Following the Great Recession, regulators started requiring more regular “stress tests” at banks, probing for weaknesses to ensure they could withstand a worst-case scenario. Overnight, tiny compliance and risk-management departments were shaken up, scrutinized and strengthened. Now, stressors from the global pandemic have exposed similar vulnerabilities in procurement, and the discipline is scrambling to optimize more quickly.
Procurement orchestration plays a crucial role in ensuring the efficient and successful acquisition of products and services. But very little of the past few years could be called efficient and successful. According to a recent McKinsey report, procurement leaders are now facing one of the toughest market environments of their careers.
Each year since 2012, Deloitte has tracked sentiment among chief procurement officers (CPOs). The 2021 Deloitte Chief Procurement Officer Survey painted a stark picture, full of challenges and changed priorities.
“There’s so much more to procurement today,” the report said, citing “innovation, digital transformation [and] introducing new products and services, not to mention other factors such as climate change, geopolitical stability, increasing societal expectations and world health that are increasingly becoming a strategic priority for organizations.”
Perhaps the biggest shift has been toward digitization. A recent PYMNTS study estimates that approximately 40% of procurement duties can be automated, but that only 19% of chief financial officers report they’ve fully automated the financial processes at their firms. The truth is, while procurement looks vastly different than it did a decade ago (when most companies were still using Excel spreadsheets), the current pace of innovation is accelerating digital transformation even faster. For early adopters, that can lead to big competitive advantages.
For a long time, procurement was siloed, oriented around individual transactions, and kept separate from other functions. When there wasn’t a lot of data to deal with, this worked fine. But modern procurement leaders are facing complex and disparate data sets, and without a connective tissue to align information, they’re not getting a complete picture of their operations. While many companies have invested in enterprise resource planning (ERP) systems to control costs of procurement over the last 10 years, those initiatives are in vastly different stages.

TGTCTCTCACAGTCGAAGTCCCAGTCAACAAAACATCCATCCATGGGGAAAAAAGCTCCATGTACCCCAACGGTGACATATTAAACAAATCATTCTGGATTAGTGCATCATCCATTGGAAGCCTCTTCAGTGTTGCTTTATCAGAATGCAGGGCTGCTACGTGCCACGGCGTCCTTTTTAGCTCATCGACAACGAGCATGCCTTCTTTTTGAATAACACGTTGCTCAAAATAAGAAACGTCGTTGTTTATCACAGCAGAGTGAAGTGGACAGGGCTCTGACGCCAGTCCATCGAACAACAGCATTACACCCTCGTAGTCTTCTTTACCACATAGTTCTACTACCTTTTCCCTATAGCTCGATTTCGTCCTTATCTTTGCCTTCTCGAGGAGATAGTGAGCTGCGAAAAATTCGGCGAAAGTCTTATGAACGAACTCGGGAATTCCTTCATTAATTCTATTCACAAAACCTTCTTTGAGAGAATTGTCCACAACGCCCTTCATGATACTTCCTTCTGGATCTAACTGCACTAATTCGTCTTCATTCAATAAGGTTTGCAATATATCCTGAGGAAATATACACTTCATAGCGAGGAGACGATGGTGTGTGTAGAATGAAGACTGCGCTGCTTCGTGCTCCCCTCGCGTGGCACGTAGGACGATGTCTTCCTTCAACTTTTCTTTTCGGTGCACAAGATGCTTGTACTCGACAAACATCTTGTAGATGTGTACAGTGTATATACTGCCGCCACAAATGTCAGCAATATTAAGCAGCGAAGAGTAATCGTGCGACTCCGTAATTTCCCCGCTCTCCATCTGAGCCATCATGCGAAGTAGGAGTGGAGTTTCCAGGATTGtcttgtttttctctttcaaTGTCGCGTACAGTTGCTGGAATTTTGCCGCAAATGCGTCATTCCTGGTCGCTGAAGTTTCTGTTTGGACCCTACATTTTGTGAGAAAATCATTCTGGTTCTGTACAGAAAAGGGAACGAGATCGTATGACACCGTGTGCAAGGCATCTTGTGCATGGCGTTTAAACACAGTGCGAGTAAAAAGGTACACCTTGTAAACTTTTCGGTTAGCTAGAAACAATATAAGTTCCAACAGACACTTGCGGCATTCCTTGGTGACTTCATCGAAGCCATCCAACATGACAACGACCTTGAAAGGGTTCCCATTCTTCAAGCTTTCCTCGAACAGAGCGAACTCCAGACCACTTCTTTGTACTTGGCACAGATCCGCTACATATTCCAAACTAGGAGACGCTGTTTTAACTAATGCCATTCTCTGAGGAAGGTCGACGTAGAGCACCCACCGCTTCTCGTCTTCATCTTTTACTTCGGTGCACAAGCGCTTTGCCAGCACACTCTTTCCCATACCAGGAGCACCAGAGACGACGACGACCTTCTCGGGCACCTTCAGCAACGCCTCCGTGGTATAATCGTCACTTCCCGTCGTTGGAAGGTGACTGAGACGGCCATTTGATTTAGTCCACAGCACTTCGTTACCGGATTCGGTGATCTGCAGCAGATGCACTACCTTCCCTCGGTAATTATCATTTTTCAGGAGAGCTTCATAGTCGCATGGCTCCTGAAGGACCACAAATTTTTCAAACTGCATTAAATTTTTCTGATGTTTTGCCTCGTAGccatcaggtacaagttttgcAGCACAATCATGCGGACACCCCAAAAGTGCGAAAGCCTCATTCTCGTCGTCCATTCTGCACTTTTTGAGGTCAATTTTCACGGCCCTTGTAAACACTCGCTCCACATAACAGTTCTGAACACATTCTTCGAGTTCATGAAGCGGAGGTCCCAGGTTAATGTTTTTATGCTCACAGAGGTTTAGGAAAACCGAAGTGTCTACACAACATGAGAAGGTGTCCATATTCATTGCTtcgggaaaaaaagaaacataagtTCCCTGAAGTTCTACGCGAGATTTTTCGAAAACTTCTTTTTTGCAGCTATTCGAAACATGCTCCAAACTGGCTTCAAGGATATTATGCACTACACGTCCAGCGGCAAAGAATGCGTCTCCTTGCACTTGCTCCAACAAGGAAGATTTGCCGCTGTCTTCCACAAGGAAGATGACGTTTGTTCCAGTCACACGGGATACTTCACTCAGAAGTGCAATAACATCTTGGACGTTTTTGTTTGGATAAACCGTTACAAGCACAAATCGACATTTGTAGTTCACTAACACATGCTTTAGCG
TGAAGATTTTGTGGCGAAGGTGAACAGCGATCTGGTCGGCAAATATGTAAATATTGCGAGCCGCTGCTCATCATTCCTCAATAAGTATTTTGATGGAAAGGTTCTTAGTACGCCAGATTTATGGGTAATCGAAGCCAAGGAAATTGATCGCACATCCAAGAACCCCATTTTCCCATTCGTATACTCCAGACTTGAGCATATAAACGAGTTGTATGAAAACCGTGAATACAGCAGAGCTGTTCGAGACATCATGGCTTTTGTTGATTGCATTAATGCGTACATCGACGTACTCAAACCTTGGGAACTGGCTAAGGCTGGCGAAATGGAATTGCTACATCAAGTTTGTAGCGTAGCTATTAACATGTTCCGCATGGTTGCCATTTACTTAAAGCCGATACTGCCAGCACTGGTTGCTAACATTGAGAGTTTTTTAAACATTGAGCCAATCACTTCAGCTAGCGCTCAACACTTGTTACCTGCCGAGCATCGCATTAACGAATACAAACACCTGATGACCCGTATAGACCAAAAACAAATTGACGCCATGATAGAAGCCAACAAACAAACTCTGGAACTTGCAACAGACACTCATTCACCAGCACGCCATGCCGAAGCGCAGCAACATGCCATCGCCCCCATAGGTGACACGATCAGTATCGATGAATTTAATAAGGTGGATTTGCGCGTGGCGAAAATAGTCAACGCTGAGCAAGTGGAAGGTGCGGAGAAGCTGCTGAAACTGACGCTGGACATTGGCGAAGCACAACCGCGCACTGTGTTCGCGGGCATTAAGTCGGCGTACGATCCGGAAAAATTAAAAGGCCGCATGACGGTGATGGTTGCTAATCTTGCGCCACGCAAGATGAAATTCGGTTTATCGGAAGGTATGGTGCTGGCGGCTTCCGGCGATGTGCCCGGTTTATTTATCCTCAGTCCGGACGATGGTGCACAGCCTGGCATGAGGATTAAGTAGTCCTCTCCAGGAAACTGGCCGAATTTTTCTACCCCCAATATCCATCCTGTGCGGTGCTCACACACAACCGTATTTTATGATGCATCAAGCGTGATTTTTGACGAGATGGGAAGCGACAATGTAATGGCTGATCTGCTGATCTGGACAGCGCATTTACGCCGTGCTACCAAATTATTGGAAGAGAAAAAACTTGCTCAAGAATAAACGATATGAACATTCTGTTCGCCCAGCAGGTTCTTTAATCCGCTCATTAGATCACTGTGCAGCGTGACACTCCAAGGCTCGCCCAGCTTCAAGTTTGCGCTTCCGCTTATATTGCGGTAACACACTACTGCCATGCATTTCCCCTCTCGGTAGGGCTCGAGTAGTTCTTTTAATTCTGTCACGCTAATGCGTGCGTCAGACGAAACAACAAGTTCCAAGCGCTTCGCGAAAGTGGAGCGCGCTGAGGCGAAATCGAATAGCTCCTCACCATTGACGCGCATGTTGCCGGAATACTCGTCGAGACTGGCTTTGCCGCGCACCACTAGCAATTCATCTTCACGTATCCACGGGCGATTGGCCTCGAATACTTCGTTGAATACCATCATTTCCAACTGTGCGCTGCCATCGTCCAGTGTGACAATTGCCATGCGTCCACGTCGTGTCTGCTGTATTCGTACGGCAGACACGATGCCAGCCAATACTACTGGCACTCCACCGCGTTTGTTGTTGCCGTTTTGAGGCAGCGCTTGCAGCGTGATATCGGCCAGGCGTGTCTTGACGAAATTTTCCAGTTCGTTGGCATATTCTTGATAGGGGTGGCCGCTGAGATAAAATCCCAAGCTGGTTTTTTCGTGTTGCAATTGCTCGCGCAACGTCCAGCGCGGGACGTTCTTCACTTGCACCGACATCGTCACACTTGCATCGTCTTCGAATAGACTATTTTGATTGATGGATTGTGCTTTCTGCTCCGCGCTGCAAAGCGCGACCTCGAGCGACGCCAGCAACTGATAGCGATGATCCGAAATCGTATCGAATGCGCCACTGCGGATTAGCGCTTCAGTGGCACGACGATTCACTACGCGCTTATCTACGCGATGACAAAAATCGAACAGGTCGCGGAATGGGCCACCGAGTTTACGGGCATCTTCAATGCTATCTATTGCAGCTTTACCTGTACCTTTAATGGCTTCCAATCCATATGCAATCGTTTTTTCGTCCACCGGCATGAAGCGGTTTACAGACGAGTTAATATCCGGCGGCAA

As the industry becomes further digitized, more data is being processed and transformed through cloud-based platforms, intelligent automation, blockchain and analytics tools that help organizations operate much more efficiently. A structured process makes it easier to identify opportunities and prioritize which projects to take on and when, streamlining procurement and increasing return on investment.
There’s a close, nuanced, relationship between procurement and supply chain. While procurement acquires what you need to run a business, supply chain figures out how those things are produced and delivered. You’d assume the two departments work hand-in-glove, but historically they’ve been kept apart, building walls around crucial data sets.
As Strategy& explained, “Digitization brings down the walls of supply chain silos, and the chain becomes a completely integrated ecosystem that is fully transparent to all the players involved — from the suppliers of raw materials and parts, to the transporters of those supplies and finished goods, and finally to the customers demanding fulfillment.” The result is what Deloitte calls a “digital loop,” a continuous flow of data, information, goods, and services between the physical and digital worlds.
The pandemic has only hastened this digitization, and converted more believers. One survey reported 93% of procurement leaders are planning to increase the resilience of their supply chains in the years ahead.
Two-thirds of the average company’s environmental, social, and governance (ESG) footprint is from suppliers, but a 2021 survey of CPOs at large companies found that only 20% said their organizations measured sustainability as a primary criteria in sourcing suppliers. And fewer than 10% said that sustainability was included in category strategies.
To meet sustainability commitments, companies need first to benchmark their carbon footprint. Benchmarking can reveal hidden ESG strengths and weaknesses, and show progress on goals. As McKinsey notes, “Including sustainability as a standard measurement in procurement processes is an effective way to reduce ESG-related risks and spot opportunities” for improvements. That puts the “procurement function front-and-center in creating a sustainable business model, and CPOs need to ensure they have the right tools, data, and capabilities” to support this shift.
Overhauling legacy processes, policies, and mindsets isn’t easy, and CPOs need to stay agile. Oftentimes, it’s not a single solution. Even companies that have just undergone a big digital transformation are finding ways to benefit from additional layers of analytical software, artificial intelligence and automation. The tools will be out there, but it’s up to procurement to acquire them.
Anders Lillevik is chief executive officer of Focal Point,
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